Washington – President Bush addressed the nation to tell the American people, “You will all be poor by Friday, Monday at the latest. Mark my words. The only way to avoid this is to throw your full support behind the plan Secretary Paulson has put forward to get this country on the road to economic recovery. Otherwise, there’s nothing that I can do for you. It’s over. You’re poor.”
Mr. Bush made the speech, shown during prime-time on all three major television networks, to address the anxiety many Americans feel about the current financial crisis. Unexpectedly, however, he confirmed their worst fears.
“This crisis isn’t going away, and Congress isn’t going to change that by mucking with this proposal,” Bush said. “Know this: You really only have one choice, which is to support this plan. If you do, you can rest assured we will use your money the way we see fit, without any oversight or restriction. If you don’t — Well, it won’t matter, because you’ll be eating socks in a few days. And they won’t be tasty. And that’s if you even have socks. You may not. You may have to steal your neighbor’s socks, by sneaking into the cardboard box where he lives now, and stealing them. You see, you just finished fighting with your family, in your cardboard box, over the last leg bone of what used to be your family dog. Trigger. Trigger was a good old dog. But now he’s stew. And everyone wants that meat. ‘Oh, give me some! Give me some! I see a…little morsel there! Please let me have it!’ So you have to give it to your kids. What can you do? They loved that dog. So now you’re desperate, and so you go steal those socks from the cardboard box next door. And, buddy, you can put all the condiments you want on those bad boys, but they aren’t gonna taste like filet mignon. They’re gonna taste like socks. So, see, this is what happens when you don’t support the financial rescue plan put forward by the Treasury Secretary. You either eat stew made out of your dog or your neighbor’s socks. Not exactly the Soup Plantation buffet, is it?”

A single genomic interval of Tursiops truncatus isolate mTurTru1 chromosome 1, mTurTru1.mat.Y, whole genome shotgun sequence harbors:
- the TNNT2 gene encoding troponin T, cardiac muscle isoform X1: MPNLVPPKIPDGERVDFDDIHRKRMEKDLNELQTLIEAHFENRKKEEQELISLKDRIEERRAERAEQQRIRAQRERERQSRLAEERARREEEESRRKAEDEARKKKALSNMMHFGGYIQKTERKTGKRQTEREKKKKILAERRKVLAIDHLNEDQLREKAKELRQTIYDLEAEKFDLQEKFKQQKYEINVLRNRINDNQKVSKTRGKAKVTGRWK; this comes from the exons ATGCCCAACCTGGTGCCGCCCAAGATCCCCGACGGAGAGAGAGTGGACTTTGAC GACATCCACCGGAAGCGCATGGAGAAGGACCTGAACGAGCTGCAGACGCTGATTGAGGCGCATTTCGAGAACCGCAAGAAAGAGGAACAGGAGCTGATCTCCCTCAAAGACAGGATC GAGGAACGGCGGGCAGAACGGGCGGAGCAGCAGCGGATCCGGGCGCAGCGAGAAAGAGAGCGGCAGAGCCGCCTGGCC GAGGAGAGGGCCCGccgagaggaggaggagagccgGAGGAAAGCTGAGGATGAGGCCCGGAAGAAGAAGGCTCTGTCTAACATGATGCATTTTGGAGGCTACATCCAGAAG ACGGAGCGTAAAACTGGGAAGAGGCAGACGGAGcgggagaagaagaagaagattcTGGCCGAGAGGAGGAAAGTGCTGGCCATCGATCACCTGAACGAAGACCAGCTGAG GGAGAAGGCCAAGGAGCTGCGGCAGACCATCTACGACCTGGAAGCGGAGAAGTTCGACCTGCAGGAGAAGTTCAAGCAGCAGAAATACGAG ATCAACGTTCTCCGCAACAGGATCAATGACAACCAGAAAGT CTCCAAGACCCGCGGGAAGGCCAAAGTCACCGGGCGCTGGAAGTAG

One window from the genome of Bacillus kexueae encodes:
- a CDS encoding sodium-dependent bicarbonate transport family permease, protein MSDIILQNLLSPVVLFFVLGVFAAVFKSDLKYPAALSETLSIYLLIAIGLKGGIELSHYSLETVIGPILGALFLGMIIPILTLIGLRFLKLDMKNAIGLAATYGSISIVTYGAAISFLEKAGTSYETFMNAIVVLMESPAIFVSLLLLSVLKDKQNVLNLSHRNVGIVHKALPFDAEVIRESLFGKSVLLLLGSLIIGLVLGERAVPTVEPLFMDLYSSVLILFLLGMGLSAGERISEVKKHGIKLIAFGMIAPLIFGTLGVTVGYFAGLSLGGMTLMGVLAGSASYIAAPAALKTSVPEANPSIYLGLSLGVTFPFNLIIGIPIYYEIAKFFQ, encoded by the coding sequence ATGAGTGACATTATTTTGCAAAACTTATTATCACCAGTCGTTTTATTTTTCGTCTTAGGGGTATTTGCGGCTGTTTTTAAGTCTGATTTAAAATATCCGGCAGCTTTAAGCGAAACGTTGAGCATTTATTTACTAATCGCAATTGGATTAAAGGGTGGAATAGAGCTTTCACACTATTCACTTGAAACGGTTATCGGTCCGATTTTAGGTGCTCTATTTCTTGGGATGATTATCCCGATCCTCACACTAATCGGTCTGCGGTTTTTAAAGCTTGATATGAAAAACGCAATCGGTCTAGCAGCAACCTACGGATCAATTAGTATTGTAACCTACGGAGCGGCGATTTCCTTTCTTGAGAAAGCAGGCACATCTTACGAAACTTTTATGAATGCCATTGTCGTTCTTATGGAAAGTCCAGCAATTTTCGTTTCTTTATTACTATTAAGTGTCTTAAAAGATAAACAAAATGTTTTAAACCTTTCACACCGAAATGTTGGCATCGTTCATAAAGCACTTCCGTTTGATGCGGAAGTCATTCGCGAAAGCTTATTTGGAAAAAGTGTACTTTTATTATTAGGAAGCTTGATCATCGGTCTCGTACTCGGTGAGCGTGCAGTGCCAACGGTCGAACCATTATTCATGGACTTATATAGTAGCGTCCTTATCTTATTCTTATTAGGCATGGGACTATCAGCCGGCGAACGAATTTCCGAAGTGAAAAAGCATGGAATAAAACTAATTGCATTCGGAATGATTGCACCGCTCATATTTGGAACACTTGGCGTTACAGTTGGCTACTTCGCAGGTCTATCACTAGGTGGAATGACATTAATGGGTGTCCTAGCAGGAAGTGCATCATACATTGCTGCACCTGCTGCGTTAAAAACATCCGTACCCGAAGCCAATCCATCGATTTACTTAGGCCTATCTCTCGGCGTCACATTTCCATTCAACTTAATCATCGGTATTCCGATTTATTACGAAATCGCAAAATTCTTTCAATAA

Mr. Bush concluded by comparing the uncertainty of the rescue plan to what he sees as the alternative. “In conclusion, I’ll conclude,” he said. “And I’ll conclude this way: The choice we as Americans have before us is clear and it is simple. Well, not ‘we’ because I don’t have to worry about it, really. I have a lot of money. But you don’t. And that’s the point. If you don’t support this, you’ll have even less. You’ll have none. And that’s not a lot.”